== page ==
MUMBAI: The risk of getting infected by coronavirus is lower on board an aircraft than say during grocery shopping or eating out, according to a study published by Harvard T H Chan School of Public Health.
There are caveats to this though. Passengers should wear face masks, aircraft air conditioning/filtration systems should function well, cabin surfaces should be disinfected and appropriate ventilation should be maintained from gate to gate at the departure and arrival airports.
The big takeaway was the importance of layered risk mitigation strategies. The recently released report has presented scientific evidence on the effectiveness of various non-pharmaceutical interventions—like wearing face masks—to control the transmission of the virus on board aircraft. The strategies included consistent operation of ventilation systems, disinfection of surfaces, consistent wearing of face masks, and procedures during boarding and deplaning to maximise social distancing among passengers and crew members. The study did not look at the effectiveness of any single strategy and proposed using layered risk mitigation strategies.
When the aircraft cabin conditioning system is fully operating, the mask-wearing passenger in the nearest seat to a masked infectious person will have a substantially reduced exposure, the study said. “The estimated dose inhaled by an adjacent passenger over a few hours of exposure is likely to be less than the amount necessary to cause a secondary infection,” it found.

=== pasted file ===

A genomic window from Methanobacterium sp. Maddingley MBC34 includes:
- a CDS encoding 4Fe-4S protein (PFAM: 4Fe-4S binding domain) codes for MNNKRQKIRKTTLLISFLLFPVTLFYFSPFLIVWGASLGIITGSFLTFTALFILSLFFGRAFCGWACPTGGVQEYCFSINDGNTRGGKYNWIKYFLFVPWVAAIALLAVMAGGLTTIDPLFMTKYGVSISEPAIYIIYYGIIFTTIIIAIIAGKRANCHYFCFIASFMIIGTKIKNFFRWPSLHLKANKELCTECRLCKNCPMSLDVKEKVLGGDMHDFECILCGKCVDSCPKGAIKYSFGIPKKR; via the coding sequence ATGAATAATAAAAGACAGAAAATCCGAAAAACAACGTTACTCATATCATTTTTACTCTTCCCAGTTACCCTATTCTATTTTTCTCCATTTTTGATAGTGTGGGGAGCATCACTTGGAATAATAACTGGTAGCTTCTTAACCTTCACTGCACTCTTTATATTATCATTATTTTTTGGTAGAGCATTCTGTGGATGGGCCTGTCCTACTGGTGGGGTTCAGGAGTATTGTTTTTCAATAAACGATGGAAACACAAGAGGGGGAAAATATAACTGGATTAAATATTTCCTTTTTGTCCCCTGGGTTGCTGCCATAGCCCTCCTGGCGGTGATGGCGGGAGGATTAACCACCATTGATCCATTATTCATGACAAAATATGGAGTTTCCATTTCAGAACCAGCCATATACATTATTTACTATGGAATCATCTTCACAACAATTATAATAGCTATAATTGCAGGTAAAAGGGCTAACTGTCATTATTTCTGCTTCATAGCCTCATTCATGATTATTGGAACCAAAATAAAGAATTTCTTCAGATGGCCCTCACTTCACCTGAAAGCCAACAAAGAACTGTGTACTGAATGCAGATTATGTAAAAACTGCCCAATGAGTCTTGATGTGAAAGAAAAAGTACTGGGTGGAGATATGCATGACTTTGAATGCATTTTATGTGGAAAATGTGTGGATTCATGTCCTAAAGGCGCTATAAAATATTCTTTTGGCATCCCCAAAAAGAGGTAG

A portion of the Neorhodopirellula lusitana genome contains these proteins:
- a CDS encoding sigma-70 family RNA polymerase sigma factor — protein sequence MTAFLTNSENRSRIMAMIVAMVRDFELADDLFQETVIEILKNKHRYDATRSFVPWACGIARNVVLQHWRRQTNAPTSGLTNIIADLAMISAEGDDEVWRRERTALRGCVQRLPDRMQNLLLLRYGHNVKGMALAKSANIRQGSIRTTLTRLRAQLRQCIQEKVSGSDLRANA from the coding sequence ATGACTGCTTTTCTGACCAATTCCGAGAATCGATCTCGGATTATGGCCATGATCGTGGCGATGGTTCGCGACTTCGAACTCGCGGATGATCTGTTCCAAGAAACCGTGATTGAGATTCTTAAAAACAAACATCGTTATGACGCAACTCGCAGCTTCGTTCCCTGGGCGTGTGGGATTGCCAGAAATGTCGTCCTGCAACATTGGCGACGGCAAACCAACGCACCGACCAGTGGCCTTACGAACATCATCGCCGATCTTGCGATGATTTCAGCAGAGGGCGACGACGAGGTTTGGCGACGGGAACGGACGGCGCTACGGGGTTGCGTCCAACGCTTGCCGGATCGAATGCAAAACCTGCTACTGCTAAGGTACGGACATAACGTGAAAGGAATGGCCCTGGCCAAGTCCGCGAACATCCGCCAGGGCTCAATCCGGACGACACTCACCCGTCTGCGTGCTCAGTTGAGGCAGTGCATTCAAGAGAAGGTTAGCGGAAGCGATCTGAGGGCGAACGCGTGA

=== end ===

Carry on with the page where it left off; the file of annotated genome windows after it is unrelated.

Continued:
In fact, aircraft ventilation offers enhanced protection for diluting and removing airborne contagions in comparison to other indoor spaces with conventional mechanical ventilation and is substantially better than residential situations, the study said. “This level of ventilation effectively counters the proximity travellers will be subjected to during flights. The level of ventilation provided aboard aircraft will substantially reduce the opportunity for person-to-person transmission of infectious particles, when coupled with consistent compliance with mask-wearing policies.”
“Mask compliance reduces the dispersion of larger droplets that may deposit on surfaces, while general airline cleaning practices and passengers sanitising hard surfaces around their seats lowers the probability of contacting SARS-CoV-2 infected surfaces, which is already low to begin with,” said the report. “Requiring passengers to attest to the absence of Covid-19 symptomatology, mandating they comply with all the airline’s Covid-related procedures, including physical distancing during boarding and deplaning. provides some degree of protection (it is yet to be determined).”
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